- The Washington Times - Monday, September 27, 2004

The union for employees at 14 of Washington’s biggest hotels said they want a week to review new proposals made yesterday by management negotiators.

The proposals involve reworded versions of the issues that prompted the union to threaten a strike after its contract expired Sept. 15, according to spokesmen for both sides.

Amanda Cooper, spokeswoman for the Hotel Employees and Restaurant Employees (HERE) Local 25, described the hotels’ new proposals as “different language on different sections of the contract, but nothing significant.”

Progress yesterday to avert a strike involving more than a quarter of the city’s hotel workers was “minimal,” according to Lynn Lawson, spokeswoman for the Hotel Association of Washington, D.C.

The union broke off the discussions around 1 p.m.

“The hotel bargaining group is disappointed by the lack of progress and the delay, but we still want to get a contract so we will meet next Tuesday,” Miss Lawson said.

Local 25 also rejected the hotels’ request for a mediator, she said.

Hotel officials say their contingency plans for using management staff are adequate to lessen the impact of a strike on guests.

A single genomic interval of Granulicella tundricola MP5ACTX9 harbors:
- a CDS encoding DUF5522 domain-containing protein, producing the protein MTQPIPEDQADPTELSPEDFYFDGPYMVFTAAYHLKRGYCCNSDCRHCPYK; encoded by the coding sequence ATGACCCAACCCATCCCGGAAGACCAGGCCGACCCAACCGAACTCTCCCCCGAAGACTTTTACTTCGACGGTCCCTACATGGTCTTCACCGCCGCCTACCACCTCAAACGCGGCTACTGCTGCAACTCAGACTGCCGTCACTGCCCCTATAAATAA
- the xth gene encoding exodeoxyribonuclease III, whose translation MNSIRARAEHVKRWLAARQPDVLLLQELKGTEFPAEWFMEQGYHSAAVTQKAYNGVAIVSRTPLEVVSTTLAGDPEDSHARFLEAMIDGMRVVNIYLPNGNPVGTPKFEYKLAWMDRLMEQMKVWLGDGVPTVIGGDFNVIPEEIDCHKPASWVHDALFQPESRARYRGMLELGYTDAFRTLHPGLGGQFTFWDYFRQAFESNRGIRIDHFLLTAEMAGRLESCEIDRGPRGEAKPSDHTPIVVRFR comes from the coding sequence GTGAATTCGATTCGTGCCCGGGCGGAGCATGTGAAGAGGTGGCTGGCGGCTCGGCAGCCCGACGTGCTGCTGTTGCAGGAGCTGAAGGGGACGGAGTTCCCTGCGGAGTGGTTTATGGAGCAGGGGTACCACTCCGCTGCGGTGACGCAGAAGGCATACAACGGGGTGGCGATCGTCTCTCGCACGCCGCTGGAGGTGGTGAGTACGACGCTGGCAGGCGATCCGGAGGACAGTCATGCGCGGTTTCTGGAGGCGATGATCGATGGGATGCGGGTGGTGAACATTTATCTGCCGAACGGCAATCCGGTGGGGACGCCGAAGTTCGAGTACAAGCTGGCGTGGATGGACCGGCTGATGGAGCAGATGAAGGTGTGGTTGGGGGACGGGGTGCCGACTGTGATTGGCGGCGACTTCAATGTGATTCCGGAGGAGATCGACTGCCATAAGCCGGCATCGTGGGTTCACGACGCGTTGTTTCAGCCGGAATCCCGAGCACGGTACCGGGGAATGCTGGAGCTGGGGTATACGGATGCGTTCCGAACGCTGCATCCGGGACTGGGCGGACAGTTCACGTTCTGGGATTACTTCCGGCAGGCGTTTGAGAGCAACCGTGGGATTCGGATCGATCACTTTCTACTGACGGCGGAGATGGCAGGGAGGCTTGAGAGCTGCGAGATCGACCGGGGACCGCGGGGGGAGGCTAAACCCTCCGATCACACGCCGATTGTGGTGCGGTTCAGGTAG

The 3,800 unionized workers consist largely of housekeepers, bell attendants, room-service attendants, cooks, waiters, dishwashers and maintenance staff.

Union officials said they needed a one-week hiatus in negotiations to ensure they are well prepared.

“It certainly makes it more possible when you have more time,” Ms. Cooper said.

About 200 union members attended the negotiating session at the Prince Hall Masonic Temple at 1000 U St. NW.

Local 25 is seeking a 20 percent wage increase in the first year of a new contract; the hotels have offered 4 percent. The employees also want work rule and benefit changes.

Talks broke down last week after the hotels refused to give in to the union’s demand for a two-year contract that would expire at the same time in 2006 as HERE contracts in other cities. The concession would give the union more leverage in future negotiations with major hotel chains.

Unionized hotel workers from HERE locals in Los Angeles and San Francisco also are negotiating new contracts with similar demands for a single 2006 expiration date.

Although the union members have authorized a strike, they continue working during the negotiations.

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